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Southern Gateway: An American pipeline giant's plans for Vancouver

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Almost missed the boat

During the late summer months, in the waters surrounding southern Gabriola Island, a family of resident orcas feed on herring that swirl in an especially strong current. The mammals’ endangered status is just one reminder of the fragility of this marine ecosystem.

An endangered orca pod off the coast of British Columbia. Photo credit: S.E.Ingraham, 23 March 2012, Creative Commons.

On October 13, 2011, the federal Minister of Environment announced a tentative boundary for establishing a National Marine Conservation Area Reserve that would stretch 1,400 square km from the southern tip of Gabriola Island to Saanich Inlet, just north of Victoria. While marine biologists, conservationists and local residents celebrated, some were concerned over a proposal to increase oil tanker traffic through an ecosystem already under so much stress. 

Sheila Malcolmson has seen all kinds of vessel traffic go by Gabriola Island. She’s lived on the the island for 17 years and as the chair of the Islands Trust Council, a federation of local municipalities from the Gulf Islands, she makes it her business to watch for any increase in ships through the Georgia Strait. 

But Kinder Morgan’s application to the National Energy Board last summer was nowhere on her radar.

“We could have missed the boat so to speak completely on this one,” Malcolmson said.

Amidst a stream of Google alerts on vessel traffic through the Salish Sea, one of Malcolmson’s staff at the Islands Trust Council noticed one in particular.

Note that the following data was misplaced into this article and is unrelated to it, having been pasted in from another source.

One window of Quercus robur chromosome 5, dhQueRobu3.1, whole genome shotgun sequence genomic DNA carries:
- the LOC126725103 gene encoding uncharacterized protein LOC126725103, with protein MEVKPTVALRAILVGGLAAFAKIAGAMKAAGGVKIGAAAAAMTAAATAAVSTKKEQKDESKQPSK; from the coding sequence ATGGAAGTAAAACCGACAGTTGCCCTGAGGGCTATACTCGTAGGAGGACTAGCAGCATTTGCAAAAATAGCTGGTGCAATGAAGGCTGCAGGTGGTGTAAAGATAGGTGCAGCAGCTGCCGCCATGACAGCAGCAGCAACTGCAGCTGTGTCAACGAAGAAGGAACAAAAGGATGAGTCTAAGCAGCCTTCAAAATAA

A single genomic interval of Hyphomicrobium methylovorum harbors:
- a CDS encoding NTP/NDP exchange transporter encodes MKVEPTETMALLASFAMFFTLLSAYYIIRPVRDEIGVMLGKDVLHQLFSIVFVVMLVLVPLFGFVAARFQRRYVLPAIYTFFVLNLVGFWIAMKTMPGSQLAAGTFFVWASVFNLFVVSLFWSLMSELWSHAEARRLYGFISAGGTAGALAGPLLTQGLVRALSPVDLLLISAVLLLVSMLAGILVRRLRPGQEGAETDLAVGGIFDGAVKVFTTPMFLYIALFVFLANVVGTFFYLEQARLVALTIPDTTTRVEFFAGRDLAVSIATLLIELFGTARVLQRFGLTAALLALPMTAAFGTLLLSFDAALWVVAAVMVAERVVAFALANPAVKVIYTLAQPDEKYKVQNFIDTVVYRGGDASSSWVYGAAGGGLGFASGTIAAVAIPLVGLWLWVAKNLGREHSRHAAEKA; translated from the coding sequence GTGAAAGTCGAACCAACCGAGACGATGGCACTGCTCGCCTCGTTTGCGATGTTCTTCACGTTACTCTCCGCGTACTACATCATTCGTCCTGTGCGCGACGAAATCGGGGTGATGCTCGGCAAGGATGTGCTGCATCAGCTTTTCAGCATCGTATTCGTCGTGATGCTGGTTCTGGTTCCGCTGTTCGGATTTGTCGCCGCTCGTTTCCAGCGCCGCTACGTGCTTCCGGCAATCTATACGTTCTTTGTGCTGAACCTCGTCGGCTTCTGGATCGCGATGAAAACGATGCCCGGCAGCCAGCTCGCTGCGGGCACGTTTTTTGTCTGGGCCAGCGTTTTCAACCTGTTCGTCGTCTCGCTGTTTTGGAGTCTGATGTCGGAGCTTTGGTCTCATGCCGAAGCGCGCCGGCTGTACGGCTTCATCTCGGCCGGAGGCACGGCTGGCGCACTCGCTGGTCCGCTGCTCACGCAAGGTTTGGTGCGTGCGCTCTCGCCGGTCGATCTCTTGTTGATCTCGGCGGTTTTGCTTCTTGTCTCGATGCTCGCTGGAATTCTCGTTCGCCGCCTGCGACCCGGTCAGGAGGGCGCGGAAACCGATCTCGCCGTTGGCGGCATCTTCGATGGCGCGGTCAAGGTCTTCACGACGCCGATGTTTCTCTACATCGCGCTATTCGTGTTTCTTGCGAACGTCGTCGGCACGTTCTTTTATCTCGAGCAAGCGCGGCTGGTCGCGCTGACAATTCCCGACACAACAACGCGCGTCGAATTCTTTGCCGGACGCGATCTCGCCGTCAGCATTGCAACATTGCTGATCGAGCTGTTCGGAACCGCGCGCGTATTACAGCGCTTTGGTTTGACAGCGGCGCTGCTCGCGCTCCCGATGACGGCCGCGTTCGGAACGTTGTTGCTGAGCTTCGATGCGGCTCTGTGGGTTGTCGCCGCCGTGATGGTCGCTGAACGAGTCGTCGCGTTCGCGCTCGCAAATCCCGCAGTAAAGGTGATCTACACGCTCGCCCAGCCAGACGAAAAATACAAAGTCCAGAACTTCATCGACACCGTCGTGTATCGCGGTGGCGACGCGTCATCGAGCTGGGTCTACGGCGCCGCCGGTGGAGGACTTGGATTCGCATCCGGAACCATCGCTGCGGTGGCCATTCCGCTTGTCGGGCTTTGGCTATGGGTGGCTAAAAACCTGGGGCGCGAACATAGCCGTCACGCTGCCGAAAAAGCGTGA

Near the end of March 2011, a news release from the NEB stated that Kinder Morgan was applying for permission to secure long-term contracts with shippers, a key to gaining the financial certainty needed to further expand its pipeline’s capacity. 

The hearings, the news release stated, would be held in Calgary that August. Those interested in participating had until April 21 to apply -- just under a month. 

Comments would be accepted in writing until June 17, the noticed continued. Malcolmson and her team spent the next three months racing to understand all they could about the application and its significance. 

As it was not advertised anywhere that would be accessible to coastal communities, she credits the “diligence of one staff person” for making her team aware of the issue at all. 

In fact, Malcolmson even doubted whether her team had rightfully interpreted this particular application as a concern.  

“If we are reading this right, this looks really significant,” she concluded later, after deciphering the application’s legalese with help from experts. 

Why are we the only people that know?

From April through to the end of May 2011, Malcomlson and her team spoke to industry personnel, environmental lawyers and federal regulators to gain a deeper understanding of the convoluted regulatory process and Kinder Morgan’s plans.

“I can’t think of anything else that has been as complex for us to analyze,” Malcolmson said.

As a local government with the capacity to focus a lot of time and energy on shipping safety, it was still a huge challenge. 

It was also difficult to find experts to hire for analysis who weren’t working for the oil and gas industry.

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